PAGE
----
The Court of Appeal today handed down judgment in AIB v Mark Redler & Co. The case deals with two main issues (1) when does a solicitor have authority to release the advance in a remortgage transaction (and so avoid acting in breach of trust)? And, if the solicitor does act in breach of trust, (2) what is the correct remedy?
AIB, the Bank, was lending to the Sondhis. It was committed to them with lending to support their business borrowing. This transaction was a re-mortgage of their family home for £4 million to support further business development. Mark Redler & Co, the Solicitors, were retained to act for the Sonhdis and the Bank on the re-mortgage. Their existing borrowings from Barclays arose from two accounts; one standing at around £1.2 million, the second at £280,000. In error the solicitors paid only £1.2 million to Barclays – leaving £280,000 outstanding (the balance went to the Sondhis). Barclays refused to release their charge. AIB did not get the first charge over the property it had expected. The inevitable happened: the Sondhis defaulted and the property was sold, releasing £1.2 million, leaving the Bank (after Barclays’ first charge had been paid) out of pocket by around £3 million.
The bank sued the solicitors not just for the £280,000 paid in error but for the whole of its advance, alleging that the solicitors had acted in breach of trust.
Had they acted in breach of trust? At first instance the judge said, yes, to the extent of the £280,000 that had been paid away without authority, but the balance of the re-mortgage monies had been properly paid to discharge the existing borrowing and that was in accordance with the instructions that had been given, (and so was not in breach of trust).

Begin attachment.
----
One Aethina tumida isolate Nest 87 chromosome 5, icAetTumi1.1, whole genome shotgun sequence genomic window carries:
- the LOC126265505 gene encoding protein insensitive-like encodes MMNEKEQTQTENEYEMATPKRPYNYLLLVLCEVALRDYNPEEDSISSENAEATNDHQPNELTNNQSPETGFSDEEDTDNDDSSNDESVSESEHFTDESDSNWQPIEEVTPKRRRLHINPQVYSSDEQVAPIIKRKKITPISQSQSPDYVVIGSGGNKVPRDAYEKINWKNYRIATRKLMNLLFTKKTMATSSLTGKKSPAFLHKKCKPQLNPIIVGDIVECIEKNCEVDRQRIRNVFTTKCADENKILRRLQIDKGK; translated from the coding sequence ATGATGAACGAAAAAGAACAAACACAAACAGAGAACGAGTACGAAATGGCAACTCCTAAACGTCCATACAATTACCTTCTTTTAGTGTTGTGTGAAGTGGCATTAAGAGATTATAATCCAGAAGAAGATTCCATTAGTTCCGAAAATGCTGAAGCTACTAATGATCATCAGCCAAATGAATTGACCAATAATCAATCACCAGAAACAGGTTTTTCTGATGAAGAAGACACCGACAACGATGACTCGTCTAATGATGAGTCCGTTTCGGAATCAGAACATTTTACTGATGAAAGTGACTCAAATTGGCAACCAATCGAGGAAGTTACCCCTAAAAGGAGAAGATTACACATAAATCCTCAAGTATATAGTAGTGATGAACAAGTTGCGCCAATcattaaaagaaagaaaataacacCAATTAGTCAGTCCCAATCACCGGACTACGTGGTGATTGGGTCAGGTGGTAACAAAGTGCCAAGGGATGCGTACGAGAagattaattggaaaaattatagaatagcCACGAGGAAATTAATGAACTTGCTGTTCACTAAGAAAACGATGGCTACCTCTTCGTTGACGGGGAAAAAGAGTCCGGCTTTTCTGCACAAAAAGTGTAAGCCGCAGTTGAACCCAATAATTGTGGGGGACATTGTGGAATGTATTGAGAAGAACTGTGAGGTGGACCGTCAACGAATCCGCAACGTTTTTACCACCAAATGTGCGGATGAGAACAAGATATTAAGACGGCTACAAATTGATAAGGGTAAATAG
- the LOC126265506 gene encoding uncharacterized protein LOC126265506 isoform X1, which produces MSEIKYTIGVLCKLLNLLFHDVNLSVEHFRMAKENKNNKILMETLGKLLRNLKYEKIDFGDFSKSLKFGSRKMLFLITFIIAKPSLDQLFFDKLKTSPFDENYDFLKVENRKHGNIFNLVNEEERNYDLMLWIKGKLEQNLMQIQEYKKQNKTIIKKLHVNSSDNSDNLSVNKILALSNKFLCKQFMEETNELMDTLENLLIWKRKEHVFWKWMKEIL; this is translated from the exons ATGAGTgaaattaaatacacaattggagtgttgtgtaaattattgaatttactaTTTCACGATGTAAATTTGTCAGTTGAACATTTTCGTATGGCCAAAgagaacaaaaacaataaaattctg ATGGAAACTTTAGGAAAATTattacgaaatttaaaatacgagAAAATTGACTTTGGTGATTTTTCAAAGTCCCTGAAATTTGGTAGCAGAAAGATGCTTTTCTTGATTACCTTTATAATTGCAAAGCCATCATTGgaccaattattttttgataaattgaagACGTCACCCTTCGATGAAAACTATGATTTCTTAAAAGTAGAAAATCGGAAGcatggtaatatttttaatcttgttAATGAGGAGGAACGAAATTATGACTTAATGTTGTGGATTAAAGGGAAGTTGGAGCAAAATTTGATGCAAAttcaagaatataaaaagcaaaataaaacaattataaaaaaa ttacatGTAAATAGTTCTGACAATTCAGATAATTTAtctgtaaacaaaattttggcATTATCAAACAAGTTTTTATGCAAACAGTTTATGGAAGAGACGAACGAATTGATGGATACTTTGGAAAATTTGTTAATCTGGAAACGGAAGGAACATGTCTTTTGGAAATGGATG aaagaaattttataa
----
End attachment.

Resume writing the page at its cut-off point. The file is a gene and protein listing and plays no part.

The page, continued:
The Court of Appeal held the trial judge was wrong; the solicitor was only authorised to release the money on completion. The Court didn’t quite get round to saying when in fact completion occurs, but rather (on these facts) it held the solicitor had acted in breach of trust by releasing any part of the advance before he had a redemption statement from Barclays, and an unconditional commitment from Barclays or an undertaking from their solicitors (if they had instructed solicitors) to use the re-mortgage advance to discharge Barclays indebtedness and release their own charge. To be clear (as the point was argued) the breach of trust was the release of the money before completion (or before the solicitors had the documents/undertaking above), it wasn’t the failure to get a first charge, this was simply a term of the retainer (and negligence was admitted).
Moving to the second question, having found that there was a breach of trust; what then should the remedy be? The Bank claimed the entire £4 million advance (less receipts) as equitable compensation. The judge at first instance had made a finding that “but for” the error the re-mortgage would have still gone through, the bank was heavily exposed to the Sondhis and they would not (as a matter of fact) have pulled the rug from under the whole deal. It follows that while forseeability and common law rules of causation are not strictly relevant to claims for equitable compensation, the aim of that remedy is to make good the loss suffered by the beneficiaries, which using hindsight and common sense can be seen to have been caused by the breach. The Court of Appeal agreed and so the bank recovered the £280,000 by which its loan was postponed to Barclays but was not entitled to recover its entire advance of £4 million (the trust fund held by the solicitors until completion and which AIB claimed it was entitled to have reconstituted).
Lessons learnt? Clarity is still needed around what exactly is meant by "an unconditional commitment" from the previous lender to use the re-mortgage advance to redeem its indebtedness, but the decision is a good one for the profession. It shows that lenders can’t use rigid applications of archaic rules of equity to circumvent their bad lending decisions, and can’t argue that the courts are unable to reduce the measure of loss for equitable compensation by principles of causation. Perhaps, taken together with the decisions in cases such as Davison (where the solicitor was afforded section 61 Trustee Act relief), the pendulum is swinging a little more back to the middle ground and achieving a fair result after all.